Fairfax media coverage spreads to aged care

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After calling for stories from the public in April, Fairfax has fulfilled on its promise with four big stories commencing in its Saturday’s the Age and Sydney Morning Herald editions.

They make for grim reading. Journalist Michael Bachelard has highlighted a number of resident ‘horror stories’ which he says are not isolated incidents, but an indication of a system in crisis.

The daughter of one resident covered in the story says: “I’d rather euthanase myself than enter aged care.”

The second is simply titled: ‘Nursing home accused of being like Guantanamo Bay’.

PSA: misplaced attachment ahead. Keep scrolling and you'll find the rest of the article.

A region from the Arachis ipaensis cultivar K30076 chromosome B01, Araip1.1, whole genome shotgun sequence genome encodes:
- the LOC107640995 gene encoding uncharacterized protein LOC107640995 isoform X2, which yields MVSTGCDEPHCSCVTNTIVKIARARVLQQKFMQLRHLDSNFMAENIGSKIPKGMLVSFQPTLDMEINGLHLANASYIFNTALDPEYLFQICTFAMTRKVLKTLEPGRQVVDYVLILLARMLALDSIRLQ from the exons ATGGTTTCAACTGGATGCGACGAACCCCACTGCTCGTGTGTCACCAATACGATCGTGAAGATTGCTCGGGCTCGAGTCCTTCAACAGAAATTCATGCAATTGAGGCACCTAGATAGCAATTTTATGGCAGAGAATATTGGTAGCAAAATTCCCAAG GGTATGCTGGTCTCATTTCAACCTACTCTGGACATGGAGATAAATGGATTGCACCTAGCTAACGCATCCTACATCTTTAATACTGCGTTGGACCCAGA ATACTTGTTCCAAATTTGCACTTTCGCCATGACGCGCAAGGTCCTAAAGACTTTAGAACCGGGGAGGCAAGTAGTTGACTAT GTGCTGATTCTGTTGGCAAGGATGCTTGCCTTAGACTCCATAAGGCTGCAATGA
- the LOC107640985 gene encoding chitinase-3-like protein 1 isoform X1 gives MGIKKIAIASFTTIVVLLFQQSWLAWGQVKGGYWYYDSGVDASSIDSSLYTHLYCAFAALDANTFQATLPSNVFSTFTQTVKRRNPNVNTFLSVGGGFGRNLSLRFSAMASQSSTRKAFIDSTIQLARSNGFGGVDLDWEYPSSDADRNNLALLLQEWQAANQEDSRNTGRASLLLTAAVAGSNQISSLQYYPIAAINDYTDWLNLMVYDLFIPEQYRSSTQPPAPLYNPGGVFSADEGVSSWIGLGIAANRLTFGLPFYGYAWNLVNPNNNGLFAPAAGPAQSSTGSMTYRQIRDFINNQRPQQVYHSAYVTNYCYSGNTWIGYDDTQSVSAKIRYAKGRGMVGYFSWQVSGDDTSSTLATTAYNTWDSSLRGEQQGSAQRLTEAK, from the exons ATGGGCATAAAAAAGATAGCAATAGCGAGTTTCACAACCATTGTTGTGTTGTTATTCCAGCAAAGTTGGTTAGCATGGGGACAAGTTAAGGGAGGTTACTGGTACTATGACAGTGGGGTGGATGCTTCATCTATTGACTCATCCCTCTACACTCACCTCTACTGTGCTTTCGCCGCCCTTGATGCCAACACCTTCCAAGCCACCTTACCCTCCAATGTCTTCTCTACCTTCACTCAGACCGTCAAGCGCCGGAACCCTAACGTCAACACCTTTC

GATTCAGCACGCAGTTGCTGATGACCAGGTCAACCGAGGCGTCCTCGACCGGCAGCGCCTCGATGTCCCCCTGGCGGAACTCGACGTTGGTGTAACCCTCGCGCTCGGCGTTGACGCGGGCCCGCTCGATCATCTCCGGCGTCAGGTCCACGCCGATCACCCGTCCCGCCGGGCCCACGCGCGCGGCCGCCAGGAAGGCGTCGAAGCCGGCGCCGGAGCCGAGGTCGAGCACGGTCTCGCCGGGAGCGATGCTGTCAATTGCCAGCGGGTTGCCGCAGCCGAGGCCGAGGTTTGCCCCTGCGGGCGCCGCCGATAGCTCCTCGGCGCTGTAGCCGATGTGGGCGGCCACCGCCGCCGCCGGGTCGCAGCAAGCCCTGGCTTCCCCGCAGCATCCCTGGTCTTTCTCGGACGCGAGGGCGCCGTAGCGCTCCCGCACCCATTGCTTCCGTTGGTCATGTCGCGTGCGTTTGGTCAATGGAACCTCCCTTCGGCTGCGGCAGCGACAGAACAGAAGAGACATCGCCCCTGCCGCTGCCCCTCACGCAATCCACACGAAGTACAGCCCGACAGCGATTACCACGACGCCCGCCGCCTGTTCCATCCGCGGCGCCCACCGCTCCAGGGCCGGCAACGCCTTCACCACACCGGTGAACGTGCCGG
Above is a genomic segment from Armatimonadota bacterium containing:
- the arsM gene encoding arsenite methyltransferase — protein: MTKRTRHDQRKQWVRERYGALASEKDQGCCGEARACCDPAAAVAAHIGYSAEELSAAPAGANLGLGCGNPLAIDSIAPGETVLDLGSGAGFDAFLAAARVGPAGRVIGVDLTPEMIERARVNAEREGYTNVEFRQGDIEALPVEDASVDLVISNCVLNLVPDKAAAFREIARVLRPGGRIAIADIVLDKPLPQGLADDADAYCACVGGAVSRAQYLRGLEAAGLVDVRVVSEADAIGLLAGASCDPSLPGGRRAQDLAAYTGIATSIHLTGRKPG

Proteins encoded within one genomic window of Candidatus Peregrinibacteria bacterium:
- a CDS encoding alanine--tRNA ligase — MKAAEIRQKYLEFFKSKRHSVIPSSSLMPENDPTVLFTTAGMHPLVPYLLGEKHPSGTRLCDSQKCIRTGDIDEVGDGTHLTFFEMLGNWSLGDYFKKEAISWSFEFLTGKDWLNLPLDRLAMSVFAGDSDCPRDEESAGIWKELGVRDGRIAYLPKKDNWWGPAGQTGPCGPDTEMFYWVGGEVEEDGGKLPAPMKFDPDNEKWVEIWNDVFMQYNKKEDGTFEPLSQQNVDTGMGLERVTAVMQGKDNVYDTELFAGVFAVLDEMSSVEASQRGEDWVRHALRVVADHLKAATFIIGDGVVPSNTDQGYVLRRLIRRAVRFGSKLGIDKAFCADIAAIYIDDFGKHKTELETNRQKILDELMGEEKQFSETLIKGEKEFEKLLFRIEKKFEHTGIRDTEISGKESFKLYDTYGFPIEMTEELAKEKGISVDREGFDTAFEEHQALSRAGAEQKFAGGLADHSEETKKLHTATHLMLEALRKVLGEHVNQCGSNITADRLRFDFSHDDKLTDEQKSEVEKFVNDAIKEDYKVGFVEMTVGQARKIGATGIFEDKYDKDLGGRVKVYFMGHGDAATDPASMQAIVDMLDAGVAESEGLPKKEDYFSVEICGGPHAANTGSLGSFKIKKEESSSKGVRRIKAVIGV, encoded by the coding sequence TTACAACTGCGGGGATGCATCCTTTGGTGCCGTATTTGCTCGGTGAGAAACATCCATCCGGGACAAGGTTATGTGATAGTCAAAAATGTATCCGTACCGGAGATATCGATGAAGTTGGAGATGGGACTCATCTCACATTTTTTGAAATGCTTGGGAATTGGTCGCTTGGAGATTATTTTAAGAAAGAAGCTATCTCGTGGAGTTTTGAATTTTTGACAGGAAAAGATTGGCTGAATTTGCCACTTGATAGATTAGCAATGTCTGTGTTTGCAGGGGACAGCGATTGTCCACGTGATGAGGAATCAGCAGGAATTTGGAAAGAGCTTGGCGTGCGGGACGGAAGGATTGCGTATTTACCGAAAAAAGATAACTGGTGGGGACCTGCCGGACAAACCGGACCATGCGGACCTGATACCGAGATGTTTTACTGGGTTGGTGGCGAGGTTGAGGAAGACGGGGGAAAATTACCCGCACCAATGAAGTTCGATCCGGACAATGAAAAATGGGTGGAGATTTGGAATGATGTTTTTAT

Everything, from the big operator’s profits and ownership by private equity firms to the lack of staff and training and poor English skills of staff and hours of care received by residents, comes in for a hammering.

While well-researched, the stories do fail to point out what providers, staff and peak bodies already know. The Government or the aged care customer, or both, need to put more funding in if we want more nurses, higher ratios, improved food and so on.

The Tune Review made two recommendations in this direction but the Government quickly closed them down.

Despite what the stories outline, operators are not raking in big profits – many don’t even break even.

Grinding the sector down is not the answer. (It certainly won’t help in attracting passionate staff).

But it’s clear that we as a sector need to better communicate our story to the public.

Otherwise these will be the only headlines we will read.

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